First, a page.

GETTING TO ZERO

Costing the Earth: A fiscally responsible path to net zero

A plan for how to decarbonise the UK economy without undermining competitiveness, hitting consumers or overburdening taxpayers.
Ted Christie-Miller
November 28, 2019
Costing the Earth: A fiscally responsible path to net zero
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Minimum capital investment of £200 billion annually required to reach net zero by 2025.

Analysis in a new Onward report, Costing the Earth, reveals that achieving net zero by 2025 would 9% of GDP each year, equivalent to an eye-watering £7,336 per household annually. However, the current 2050 net zero target will cost just £1,233 per household annually.

The UK was the first major economy to legislate a net zero target earlier this year. The target states that the UK must achieve a 100% reduction in emissions from 1990 levels by 2050. Significant progress towards decarbonisation has already been made. The UK has reduced economy-wide greenhouse gas emissions by 44% since 1990, faster than any other major economic power.

Despite the introduction of a legally-binding 2050 net zero target, there still remains significant uncertainty around the costs of reaching net zero by this date. Estimates from the Climate Change Committee (CCC) predict that the costs of reaching net zero by 2050 equal 1-2% of GDP each year – equivalent to around £35 billion annually. Summing up to 2050, this implies a total cost of £1.05 trillion. However, the CCC’s estimates combine up front capital expenditure with changes in operating costs to 2050.

In many cases low and zero carbon technologies have higher capital costs than fossil fuel technologies, but then lower running costs over their lifetime. It should be recognised that there is therefore an up front capital investment requirement which could be many times higher than the aggregate £1 trillion figure mentioned above.

Bringing the 2050 net zero target forward to 2025 or 2030 would involve accelerating this capital investment over a much shorter period and so the annual costs will skyrocket. For example, reaching net zero by 2025, as called for by Extinction Rebellion, or 2030, as called for by the Green Party, would cost an absolute minimum of £200 billion or £100 billion each year respectively.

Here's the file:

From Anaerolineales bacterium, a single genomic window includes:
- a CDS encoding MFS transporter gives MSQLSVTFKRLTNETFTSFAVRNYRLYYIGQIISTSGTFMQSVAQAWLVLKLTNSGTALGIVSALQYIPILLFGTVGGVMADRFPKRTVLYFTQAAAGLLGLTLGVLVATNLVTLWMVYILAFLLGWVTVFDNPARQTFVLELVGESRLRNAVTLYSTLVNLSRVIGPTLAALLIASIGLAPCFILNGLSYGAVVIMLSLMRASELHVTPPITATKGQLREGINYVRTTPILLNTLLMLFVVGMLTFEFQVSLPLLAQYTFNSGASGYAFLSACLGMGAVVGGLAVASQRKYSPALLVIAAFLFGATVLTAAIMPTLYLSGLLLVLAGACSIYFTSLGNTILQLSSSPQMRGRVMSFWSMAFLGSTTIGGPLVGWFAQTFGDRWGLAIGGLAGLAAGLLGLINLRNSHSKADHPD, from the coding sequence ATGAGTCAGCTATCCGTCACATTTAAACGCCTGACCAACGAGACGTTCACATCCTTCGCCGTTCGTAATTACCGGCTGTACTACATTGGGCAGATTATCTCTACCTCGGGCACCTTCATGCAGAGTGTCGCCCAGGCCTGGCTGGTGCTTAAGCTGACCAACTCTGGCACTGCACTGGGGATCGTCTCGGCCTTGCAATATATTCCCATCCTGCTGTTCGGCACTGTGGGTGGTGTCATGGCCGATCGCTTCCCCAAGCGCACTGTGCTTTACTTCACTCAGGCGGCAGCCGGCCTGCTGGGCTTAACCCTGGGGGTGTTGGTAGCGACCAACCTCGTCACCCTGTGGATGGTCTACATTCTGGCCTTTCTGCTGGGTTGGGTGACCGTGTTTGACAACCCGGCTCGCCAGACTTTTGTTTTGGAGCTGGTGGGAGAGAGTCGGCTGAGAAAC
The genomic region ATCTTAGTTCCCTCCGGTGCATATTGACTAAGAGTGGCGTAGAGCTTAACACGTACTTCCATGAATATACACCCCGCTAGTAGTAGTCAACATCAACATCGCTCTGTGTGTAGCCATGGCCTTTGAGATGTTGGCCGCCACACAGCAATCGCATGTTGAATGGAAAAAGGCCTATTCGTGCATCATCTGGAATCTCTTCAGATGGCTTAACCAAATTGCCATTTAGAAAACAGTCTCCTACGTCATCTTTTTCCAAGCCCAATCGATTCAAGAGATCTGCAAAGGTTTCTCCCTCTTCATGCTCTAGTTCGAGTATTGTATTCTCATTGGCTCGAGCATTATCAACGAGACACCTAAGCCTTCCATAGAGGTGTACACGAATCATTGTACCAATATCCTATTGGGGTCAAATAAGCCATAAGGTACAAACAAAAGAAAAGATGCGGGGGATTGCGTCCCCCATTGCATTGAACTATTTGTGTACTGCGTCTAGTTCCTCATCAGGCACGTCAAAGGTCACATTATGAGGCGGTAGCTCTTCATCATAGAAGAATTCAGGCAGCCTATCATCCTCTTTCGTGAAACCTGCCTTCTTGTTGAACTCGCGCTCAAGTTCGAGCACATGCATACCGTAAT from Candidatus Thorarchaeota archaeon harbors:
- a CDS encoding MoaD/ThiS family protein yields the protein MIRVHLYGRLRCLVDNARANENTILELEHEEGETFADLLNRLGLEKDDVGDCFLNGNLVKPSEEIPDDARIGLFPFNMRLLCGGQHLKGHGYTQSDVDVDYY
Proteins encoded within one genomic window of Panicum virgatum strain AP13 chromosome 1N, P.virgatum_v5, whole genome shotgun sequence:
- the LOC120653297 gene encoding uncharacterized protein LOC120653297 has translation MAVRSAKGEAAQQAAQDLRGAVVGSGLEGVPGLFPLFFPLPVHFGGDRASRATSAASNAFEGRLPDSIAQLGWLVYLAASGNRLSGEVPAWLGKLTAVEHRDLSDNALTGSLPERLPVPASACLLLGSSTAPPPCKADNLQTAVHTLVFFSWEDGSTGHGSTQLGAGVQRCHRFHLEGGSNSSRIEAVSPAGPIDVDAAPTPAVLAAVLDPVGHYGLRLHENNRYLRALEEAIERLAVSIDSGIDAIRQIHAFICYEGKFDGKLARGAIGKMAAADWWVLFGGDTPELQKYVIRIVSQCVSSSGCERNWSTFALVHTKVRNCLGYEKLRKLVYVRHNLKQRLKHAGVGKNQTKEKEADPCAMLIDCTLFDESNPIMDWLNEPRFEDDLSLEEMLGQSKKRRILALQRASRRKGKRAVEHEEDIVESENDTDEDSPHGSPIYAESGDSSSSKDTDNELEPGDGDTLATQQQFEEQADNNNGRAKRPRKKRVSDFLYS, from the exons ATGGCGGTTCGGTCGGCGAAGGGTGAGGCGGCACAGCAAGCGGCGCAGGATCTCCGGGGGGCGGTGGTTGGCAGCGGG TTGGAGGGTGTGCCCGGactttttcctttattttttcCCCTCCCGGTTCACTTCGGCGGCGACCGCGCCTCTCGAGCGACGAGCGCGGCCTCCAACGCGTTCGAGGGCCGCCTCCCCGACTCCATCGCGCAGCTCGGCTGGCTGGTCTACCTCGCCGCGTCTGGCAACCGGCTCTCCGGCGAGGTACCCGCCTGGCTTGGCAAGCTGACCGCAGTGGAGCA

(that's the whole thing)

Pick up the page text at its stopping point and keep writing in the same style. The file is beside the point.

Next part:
Dec 8
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Summary of recommendations

Detail

Costing the Earth puts forward 20 recommendations for the Government to decarbonise the economy and achieve the 2050 net zero target, without undermining competitiveness or overburdening taxpayers or consumers. These include:

  1. Replace the current “Contracts for Difference” regime with a system of “Carbon Contracts”
  2. Remove energy levies from consumer electricity bills and rebalance VAT for electricity and gas
  3. Replace Winter Fuel Payments, with Energy Efficiency Capitals scheme for fuel poor households
  4. Plant 1.4 billion trees by 2050 by redirecting agricultural subsidies towards an expanded Woodland Carbon Guarantee scheme
  5. End support for fossil fuel projects overseas through Overseas Development Aid and Export Finance
  6. Improve coordination on decarbonisation across Government, by aligning the remit of Ofgem to the net zero goal, and assessing the carbon impact of every Budget decision

 

  1. Replace the current “Contracts for Difference” regime with a system of “Carbon Contracts”. This would ensure the delivery of low carbon electricity generation is incentivised by pricing carbon emissions into the cost of electricity rather than through explicit government subsidies.